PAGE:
MR. KYLE: Well, I'm sure I can't, but I think Mark probably can.
MR. RICHARD: It affords us new opportunities. As you know, the money laundering provision contains a variety of predicate acts. It expands the range of predicate acts that would be covered, including would enable us to go by way of the money laundering statute to reach, for example, activities involving the use of explosives, offenses involving public corruption, fraud schemes directed against foreign governments and the like.
It also clarifies the obligation of why a transfer concern's to report suspicious transactions and the like, which should be very significant in terms of surfacing in this context possible ongoing money laundering schemes. So it does have a variety of money laundering direct provisions and related provisions that could enhance our ability to respond to these problems.
Q Is there anyone of a political background here who could estimate what the chances are in Congress? Is there any Republican opposition looming to this bill?
MR. RICHARD: I would say that this bill was crafted through an interagency process that began at the direction of President Clinton. If you recall, in his speech before the United Nations of October of '95 I think it was, he directed the Department of Justice to commence an interagency process to explore possible gaps in responding to the problem of international organized crime, and this is the product, if you will, of that interagency process.
Q Just to make sure I'm clear, this law, this new law doesn't affect any existing contracts?
MR. KYLE: It doesn't. It affects only new investments in Iran and Libya. So existing contracts are not covered by the new law.
Q Are you aware of any activity that was being -- that was on the horizon?
MR. KYLE: I don't know of activity, necessarily, on the horizon, and obviously that company would probably take into account this legislation as it's trying to figure out whether to make the new investment or not. Remember, these are large investments. I mean, we're talking about over $40 million or so.
Q Why did you set it at $40 million?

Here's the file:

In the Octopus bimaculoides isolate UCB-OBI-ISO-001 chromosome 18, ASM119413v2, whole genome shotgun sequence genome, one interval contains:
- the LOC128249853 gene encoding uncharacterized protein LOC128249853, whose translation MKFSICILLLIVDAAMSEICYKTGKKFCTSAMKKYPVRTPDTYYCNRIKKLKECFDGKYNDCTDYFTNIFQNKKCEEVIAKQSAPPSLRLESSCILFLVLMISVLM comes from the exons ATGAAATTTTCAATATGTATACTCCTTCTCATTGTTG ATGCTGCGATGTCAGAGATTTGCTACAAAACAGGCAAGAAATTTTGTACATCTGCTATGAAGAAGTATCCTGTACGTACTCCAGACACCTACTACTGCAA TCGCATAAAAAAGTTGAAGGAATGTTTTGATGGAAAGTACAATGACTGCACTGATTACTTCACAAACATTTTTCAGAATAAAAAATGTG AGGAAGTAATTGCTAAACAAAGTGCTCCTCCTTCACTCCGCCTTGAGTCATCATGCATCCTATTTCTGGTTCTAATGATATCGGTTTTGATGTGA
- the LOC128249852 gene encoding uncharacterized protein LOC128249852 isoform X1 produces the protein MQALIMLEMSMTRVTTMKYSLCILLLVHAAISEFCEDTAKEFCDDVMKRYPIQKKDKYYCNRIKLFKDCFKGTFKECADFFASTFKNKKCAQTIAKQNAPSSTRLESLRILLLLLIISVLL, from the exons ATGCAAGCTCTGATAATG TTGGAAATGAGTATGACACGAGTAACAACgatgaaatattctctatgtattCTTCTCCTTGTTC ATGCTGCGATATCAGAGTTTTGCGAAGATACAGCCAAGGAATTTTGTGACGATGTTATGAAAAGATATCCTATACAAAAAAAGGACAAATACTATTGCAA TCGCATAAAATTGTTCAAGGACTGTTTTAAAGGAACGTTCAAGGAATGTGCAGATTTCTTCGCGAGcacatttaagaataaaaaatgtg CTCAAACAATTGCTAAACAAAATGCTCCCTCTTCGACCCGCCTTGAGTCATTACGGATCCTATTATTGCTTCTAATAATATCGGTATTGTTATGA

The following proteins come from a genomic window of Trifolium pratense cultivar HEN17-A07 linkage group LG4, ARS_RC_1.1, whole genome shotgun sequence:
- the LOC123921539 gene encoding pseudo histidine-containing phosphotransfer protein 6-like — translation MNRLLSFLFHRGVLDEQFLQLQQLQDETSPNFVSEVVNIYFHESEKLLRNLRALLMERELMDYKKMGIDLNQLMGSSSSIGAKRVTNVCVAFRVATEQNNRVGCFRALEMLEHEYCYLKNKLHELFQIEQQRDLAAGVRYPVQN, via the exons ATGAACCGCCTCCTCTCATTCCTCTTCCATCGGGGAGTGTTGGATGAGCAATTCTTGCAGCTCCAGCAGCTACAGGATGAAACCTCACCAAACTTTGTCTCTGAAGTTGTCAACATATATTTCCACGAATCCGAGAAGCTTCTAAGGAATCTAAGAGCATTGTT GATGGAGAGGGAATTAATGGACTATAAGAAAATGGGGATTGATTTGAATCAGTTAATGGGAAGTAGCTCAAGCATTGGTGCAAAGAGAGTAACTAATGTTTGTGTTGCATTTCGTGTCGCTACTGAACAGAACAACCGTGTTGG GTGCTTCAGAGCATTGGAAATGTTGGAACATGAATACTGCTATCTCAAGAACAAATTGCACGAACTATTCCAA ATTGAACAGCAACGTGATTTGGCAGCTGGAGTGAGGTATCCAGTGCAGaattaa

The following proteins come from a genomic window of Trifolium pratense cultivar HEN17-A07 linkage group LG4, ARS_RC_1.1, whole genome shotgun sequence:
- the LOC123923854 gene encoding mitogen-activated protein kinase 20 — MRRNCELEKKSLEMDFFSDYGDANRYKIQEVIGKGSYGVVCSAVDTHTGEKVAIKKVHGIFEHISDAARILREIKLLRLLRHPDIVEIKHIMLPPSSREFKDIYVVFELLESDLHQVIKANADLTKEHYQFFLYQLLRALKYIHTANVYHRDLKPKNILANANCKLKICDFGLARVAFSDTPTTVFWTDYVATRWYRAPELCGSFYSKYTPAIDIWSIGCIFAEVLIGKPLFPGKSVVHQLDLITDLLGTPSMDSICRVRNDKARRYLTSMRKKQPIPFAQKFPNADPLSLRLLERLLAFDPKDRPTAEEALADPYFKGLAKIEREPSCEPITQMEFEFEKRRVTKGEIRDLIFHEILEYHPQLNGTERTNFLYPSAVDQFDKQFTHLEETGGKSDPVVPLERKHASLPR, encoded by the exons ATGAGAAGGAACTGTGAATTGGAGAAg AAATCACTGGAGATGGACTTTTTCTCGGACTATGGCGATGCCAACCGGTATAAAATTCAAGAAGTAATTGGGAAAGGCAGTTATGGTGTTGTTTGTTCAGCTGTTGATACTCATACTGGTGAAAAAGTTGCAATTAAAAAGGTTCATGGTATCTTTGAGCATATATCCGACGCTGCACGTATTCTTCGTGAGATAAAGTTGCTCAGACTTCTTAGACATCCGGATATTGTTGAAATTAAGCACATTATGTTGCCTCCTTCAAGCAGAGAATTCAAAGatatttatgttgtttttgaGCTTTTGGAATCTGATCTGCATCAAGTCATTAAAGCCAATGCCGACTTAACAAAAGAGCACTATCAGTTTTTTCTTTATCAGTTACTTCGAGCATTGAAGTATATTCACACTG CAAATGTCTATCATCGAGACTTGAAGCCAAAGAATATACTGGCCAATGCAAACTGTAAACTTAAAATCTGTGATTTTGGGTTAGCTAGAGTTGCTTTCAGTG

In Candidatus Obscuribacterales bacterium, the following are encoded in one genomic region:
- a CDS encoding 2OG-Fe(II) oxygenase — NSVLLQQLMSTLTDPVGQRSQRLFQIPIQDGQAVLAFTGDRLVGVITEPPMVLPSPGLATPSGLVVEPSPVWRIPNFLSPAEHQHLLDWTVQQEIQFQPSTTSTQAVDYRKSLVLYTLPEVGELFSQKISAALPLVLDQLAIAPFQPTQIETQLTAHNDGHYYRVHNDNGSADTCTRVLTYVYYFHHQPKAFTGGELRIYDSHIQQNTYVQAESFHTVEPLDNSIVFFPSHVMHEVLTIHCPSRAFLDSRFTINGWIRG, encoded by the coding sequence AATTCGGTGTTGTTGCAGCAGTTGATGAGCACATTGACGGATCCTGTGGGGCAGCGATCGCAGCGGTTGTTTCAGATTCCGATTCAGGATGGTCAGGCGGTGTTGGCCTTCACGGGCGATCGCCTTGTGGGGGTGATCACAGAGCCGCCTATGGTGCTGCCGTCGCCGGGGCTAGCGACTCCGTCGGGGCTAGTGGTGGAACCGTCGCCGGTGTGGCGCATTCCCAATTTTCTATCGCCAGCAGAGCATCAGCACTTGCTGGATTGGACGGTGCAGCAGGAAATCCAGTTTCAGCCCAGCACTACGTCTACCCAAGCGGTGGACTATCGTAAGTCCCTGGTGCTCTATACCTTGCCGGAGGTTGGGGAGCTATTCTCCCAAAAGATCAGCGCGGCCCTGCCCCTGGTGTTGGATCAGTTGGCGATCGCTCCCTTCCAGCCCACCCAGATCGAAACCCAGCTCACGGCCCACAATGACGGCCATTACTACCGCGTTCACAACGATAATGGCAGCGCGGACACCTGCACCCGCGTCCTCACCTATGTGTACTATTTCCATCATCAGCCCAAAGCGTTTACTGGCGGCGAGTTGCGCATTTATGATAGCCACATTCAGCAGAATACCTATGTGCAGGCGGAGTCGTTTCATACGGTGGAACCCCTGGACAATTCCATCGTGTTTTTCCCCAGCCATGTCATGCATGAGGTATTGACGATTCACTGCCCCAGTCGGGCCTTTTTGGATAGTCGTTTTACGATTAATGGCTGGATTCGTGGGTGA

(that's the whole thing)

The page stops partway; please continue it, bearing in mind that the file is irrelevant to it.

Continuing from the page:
MR. KYLE: So that there would -- basically any normal-sized investment in petroleum development in either of these countries would tend to exceed $40 million. So, though it's large, it would tend to capture most of the investments that are made. But we did want to make sure that we didn't cover de minimis exceptions, and that level has been in there since the beginning in the Senate bill.
Q Isn't it possible that, theoretically, you could, depending upon how this act is implemented, the President could choose a couple of the, I guess, six possible sanctions that might have no conceivable effect on the target company? Let's say this company never participated in Ex-Im Bank loans, never bid for U.S. government contracts -- the President could choose those two sanctions and it would have no conceivable effect.
MR. KYLE: Well, the President has to choose among, in effect, seven sanctions in the bill, frankly. And obviously, the sanctions -- what the question is referring to is that the sanctions may apply to some companies, may not apply to other companies. Obviously, if we have a situation where a company is violating the bill, we're going to look to see what effect it has on the company and seek to choose the route that has the most effect in stopping the activity we want to deter.
So there's flexibility for the President to choose among the sanctions. On the other hand, we have to assume a situation where we're opposed to the activity that the company's undertaken.
THE PRESS: Thank you.
END 2:40 P.M. EDT